In a second novel aspect, if an application presents filters to the operating system for precedence value assignment, and if the block of lowest priority in the list is not available and there is an unused block in the list, then a repacking operation may be performed to fill the unused block. Such an unused block may be called a “hole”. In the repacking operation, filters that were previously assigned precedence values from one block are reassigned to have precedence values from another block. Assigned precedence values are therefore shifted on a block basis so that precedence values in the hole (the previously unused block) is filled and so that one or more unused blocks opens up at the bottom of the list (the low priority end of the list). In one embodiment, all holes in the list are filled in the repacking operation. In another embodiment, only the hole of lowest priority is filled, therefore reducing the amount of precedence value reassignment involved in the repacking operation.
After the repacking operation, one or more unused blocks are available at the bottom of the list (the low priority end of the list). Precedence values from the highest priority one of these blocks are assigned to the filters that were presented to the operating system by the application. Precedence information for filters whose precedence values are reassigned in the repacking is communicated to the filtering entity. The presented filters and their associated assigned precedence values are also communicated to the filtering entity. The filtering entity uses the filters and precedence information to apply all the associated filters in the precedence order. Due to the block by block shifting of the repacking operation, the precedence order of filters previously applied by the filtering entity is not changed by the repacking (even though the precedence values of various ones of the filters have been changed). The newly presented filters have precedence values assigned from the lowest available block of precedence values, and therefore have precedences that are lower than the precedences of all the previously applied filters.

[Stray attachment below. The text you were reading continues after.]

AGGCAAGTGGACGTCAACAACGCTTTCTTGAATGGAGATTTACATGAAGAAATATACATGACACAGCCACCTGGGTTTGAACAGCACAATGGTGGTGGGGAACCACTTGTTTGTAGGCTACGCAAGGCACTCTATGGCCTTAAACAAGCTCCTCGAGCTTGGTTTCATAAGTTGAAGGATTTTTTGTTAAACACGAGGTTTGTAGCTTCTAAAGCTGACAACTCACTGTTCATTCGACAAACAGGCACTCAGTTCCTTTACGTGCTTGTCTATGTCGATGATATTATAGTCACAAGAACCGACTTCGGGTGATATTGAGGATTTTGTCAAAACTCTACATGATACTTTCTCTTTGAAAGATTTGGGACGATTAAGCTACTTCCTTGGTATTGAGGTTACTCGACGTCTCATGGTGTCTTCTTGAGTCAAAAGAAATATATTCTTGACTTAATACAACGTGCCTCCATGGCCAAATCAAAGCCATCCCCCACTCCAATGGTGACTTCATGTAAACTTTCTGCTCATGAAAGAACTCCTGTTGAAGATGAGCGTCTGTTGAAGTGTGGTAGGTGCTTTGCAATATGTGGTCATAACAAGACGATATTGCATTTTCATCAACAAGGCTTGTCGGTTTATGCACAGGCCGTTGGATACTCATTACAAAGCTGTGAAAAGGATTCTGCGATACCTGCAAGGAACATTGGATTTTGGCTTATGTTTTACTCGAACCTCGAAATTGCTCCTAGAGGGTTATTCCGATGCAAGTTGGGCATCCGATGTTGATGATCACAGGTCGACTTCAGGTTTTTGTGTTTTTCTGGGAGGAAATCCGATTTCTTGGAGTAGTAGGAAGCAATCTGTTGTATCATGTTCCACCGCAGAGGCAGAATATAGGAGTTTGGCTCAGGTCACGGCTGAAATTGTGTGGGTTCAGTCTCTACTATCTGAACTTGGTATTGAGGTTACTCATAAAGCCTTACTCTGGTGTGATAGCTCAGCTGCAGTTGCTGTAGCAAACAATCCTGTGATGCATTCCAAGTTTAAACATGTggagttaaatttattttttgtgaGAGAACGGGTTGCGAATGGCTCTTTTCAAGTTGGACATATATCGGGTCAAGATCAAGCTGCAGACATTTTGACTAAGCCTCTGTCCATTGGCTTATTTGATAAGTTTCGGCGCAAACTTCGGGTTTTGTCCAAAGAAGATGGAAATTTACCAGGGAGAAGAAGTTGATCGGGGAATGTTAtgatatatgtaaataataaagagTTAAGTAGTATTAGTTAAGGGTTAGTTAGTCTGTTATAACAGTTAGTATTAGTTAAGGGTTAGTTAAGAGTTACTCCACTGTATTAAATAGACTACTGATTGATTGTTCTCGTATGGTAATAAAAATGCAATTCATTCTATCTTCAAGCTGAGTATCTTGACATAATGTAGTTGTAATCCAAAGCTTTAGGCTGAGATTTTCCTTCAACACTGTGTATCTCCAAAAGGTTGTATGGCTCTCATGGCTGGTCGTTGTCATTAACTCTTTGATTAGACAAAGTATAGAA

In one advantageous aspect, if the repacking operation is performed such that only the hole of lowest priority is filled, then the amount of over-the-air signaling between mobile communication device and network router necessary to communicate the results of the reassignment is reduced. Moreover, the filling of other holes in the list and the associated over-the-air signaling may be avoided permanently if a time comes when no filter is being used. If no filter is being used, then all blocks in the list are available. If an application subsequently presents filters to the operating system for assignment, then the newly presented filters will be assigned precedence values from the highest priority block. Because the use of blocks will proceed block by block down the list from the highest priority block, the prior need for repacking is obviated, and the overhead of the associated over-the-air signaling need never be incurred.
In one embodiment, each application has a preassigned block of precedence filter values. Filters specified by an application are assigned precedence filter precedence values from the block. Accordingly, the order of launching applications does not affect the blocks assigned to the various applications. The order of launching applications therefore does not affect the precedence values of filters or the QOS extended to the various applications.
Additional embodiments and details are described in the detailed description below. This summary does not purport to define the invention. The invention is defined by the claims.